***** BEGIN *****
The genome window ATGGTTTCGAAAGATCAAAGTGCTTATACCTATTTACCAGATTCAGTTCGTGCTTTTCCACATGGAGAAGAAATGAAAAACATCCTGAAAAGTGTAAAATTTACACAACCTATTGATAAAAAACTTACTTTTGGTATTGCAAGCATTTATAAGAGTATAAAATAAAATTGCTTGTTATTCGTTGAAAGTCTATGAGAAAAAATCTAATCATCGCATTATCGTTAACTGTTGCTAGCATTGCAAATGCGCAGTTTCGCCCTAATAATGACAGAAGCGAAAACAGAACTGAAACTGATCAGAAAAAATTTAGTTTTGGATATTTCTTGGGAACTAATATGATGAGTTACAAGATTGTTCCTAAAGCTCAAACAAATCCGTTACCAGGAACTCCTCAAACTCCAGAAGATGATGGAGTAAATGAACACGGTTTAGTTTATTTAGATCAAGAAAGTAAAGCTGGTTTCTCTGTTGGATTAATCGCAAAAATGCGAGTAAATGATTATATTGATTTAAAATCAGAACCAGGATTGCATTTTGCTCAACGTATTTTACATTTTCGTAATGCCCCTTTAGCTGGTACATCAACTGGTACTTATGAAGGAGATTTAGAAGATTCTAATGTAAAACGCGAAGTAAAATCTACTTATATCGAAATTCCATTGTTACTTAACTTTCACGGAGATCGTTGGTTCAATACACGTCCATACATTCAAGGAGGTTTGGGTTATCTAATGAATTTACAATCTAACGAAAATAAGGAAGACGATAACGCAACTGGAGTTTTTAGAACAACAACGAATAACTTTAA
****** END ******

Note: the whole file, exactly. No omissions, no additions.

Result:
The genome window ATGGTTTCGAAAGATCAAAGTGCTTATACCTATTTACCAGATTCAGTTCGTGCTTTTCCACATGGAGAAGAAATGAAAAACATCCTGAAAAGTGTAAAATTTACACAACCTATTGATAAAAAACTTACTTTTGGTATTGCAAGCATTTATAAGAGTATAAAATAAAATTGCTTGTTATTCGTTGAAAGTCTATGAGAAAAAATCTAATCATCGCATTATCGTTAACTGTTGCTAGCATTGCAAATGCGCAGTTTCGCCCTAATAATGACAGAAGCGAAAACAGAACTGAAACTGATCAGAAAAAATTTAGTTTTGGATATTTCTTGGGAACTAATATGATGAGTTACAAGATTGTTCCTAAAGCTCAAACAAATCCGTTACCAGGAACTCCTCAAACTCCAGAAGATGATGGAGTAAATGAACACGGTTTAGTTTATTTAGATCAAGAAAGTAAAGCTGGTTTCTCTGTTGGATTAATCGCAAAAATGCGAGTAAATGATTATATTGATTTAAAATCAGAACCAGGATTGCATTTTGCTCAACGTATTTTACATTTTCGTAATGCCCCTTTAGCTGGTACATCAACTGGTACTTATGAAGGAGATTTAGAAGATTCTAATGTAAAACGCGAAGTAAAATCTACTTATATCGAAATTCCATTGTTACTTAACTTTCACGGAGATCGTTGGTTCAATACACGTCCATACATTCAAGGAGGTTTGGGTTATCTAATGAATTTACAATCTAACGAAAATAAGGAAGACGATAACGCAACTGGAGTTTTTAGAACAACAACGAATAACTTTAA